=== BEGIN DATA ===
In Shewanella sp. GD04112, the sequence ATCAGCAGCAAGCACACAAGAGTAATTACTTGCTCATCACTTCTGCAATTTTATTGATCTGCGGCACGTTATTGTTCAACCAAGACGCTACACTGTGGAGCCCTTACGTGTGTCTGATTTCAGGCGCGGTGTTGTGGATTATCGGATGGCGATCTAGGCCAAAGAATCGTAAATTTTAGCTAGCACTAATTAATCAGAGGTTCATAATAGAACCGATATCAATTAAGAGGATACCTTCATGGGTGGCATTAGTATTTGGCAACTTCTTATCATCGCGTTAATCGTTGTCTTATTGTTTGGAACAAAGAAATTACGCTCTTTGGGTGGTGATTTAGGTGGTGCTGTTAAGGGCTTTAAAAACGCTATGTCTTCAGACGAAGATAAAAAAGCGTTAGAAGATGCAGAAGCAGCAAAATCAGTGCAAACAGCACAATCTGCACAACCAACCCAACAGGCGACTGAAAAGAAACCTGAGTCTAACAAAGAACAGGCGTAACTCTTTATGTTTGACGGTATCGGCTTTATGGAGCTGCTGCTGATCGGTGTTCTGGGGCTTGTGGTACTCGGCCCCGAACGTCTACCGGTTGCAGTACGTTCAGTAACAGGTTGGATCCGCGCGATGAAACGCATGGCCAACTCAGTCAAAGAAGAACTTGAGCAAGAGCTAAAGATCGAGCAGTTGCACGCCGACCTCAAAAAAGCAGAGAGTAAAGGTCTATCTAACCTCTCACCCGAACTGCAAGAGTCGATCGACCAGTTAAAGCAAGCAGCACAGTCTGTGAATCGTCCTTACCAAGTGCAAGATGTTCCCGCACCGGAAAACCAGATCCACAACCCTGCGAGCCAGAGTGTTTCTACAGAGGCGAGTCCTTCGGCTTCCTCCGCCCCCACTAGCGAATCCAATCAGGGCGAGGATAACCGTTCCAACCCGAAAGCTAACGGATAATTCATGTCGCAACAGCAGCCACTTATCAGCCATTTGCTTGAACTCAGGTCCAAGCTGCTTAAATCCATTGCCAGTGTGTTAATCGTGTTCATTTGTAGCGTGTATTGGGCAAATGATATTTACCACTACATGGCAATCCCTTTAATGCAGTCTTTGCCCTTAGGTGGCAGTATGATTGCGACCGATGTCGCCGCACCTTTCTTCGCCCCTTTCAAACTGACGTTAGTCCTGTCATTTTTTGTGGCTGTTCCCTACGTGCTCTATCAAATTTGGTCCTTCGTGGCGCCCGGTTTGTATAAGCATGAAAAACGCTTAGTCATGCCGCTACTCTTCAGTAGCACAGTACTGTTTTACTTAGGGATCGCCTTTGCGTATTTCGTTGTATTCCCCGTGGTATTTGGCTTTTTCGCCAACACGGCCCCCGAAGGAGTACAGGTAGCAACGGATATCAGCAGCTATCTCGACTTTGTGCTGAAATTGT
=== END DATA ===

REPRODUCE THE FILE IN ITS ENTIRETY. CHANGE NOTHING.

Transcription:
In Shewanella sp. GD04112, the sequence ATCAGCAGCAAGCACACAAGAGTAATTACTTGCTCATCACTTCTGCAATTTTATTGATCTGCGGCACGTTATTGTTCAACCAAGACGCTACACTGTGGAGCCCTTACGTGTGTCTGATTTCAGGCGCGGTGTTGTGGATTATCGGATGGCGATCTAGGCCAAAGAATCGTAAATTTTAGCTAGCACTAATTAATCAGAGGTTCATAATAGAACCGATATCAATTAAGAGGATACCTTCATGGGTGGCATTAGTATTTGGCAACTTCTTATCATCGCGTTAATCGTTGTCTTATTGTTTGGAACAAAGAAATTACGCTCTTTGGGTGGTGATTTAGGTGGTGCTGTTAAGGGCTTTAAAAACGCTATGTCTTCAGACGAAGATAAAAAAGCGTTAGAAGATGCAGAAGCAGCAAAATCAGTGCAAACAGCACAATCTGCACAACCAACCCAACAGGCGACTGAAAAGAAACCTGAGTCTAACAAAGAACAGGCGTAACTCTTTATGTTTGACGGTATCGGCTTTATGGAGCTGCTGCTGATCGGTGTTCTGGGGCTTGTGGTACTCGGCCCCGAACGTCTACCGGTTGCAGTACGTTCAGTAACAGGTTGGATCCGCGCGATGAAACGCATGGCCAACTCAGTCAAAGAAGAACTTGAGCAAGAGCTAAAGATCGAGCAGTTGCACGCCGACCTCAAAAAAGCAGAGAGTAAAGGTCTATCTAACCTCTCACCCGAACTGCAAGAGTCGATCGACCAGTTAAAGCAAGCAGCACAGTCTGTGAATCGTCCTTACCAAGTGCAAGATGTTCCCGCACCGGAAAACCAGATCCACAACCCTGCGAGCCAGAGTGTTTCTACAGAGGCGAGTCCTTCGGCTTCCTCCGCCCCCACTAGCGAATCCAATCAGGGCGAGGATAACCGTTCCAACCCGAAAGCTAACGGATAATTCATGTCGCAACAGCAGCCACTTATCAGCCATTTGCTTGAACTCAGGTCCAAGCTGCTTAAATCCATTGCCAGTGTGTTAATCGTGTTCATTTGTAGCGTGTATTGGGCAAATGATATTTACCACTACATGGCAATCCCTTTAATGCAGTCTTTGCCCTTAGGTGGCAGTATGATTGCGACCGATGTCGCCGCACCTTTCTTCGCCCCTTTCAAACTGACGTTAGTCCTGTCATTTTTTGTGGCTGTTCCCTACGTGCTCTATCAAATTTGGTCCTTCGTGGCGCCCGGTTTGTATAAGCATGAAAAACGCTTAGTCATGCCGCTACTCTTCAGTAGCACAGTACTGTTTTACTTAGGGATCGCCTTTGCGTATTTCGTTGTATTCCCCGTGGTATTTGGCTTTTTCGCCAACACGGCCCCCGAAGGAGTACAGGTAGCAACGGATATCAGCAGCTATCTCGACTTTGTGCTGAAATTGT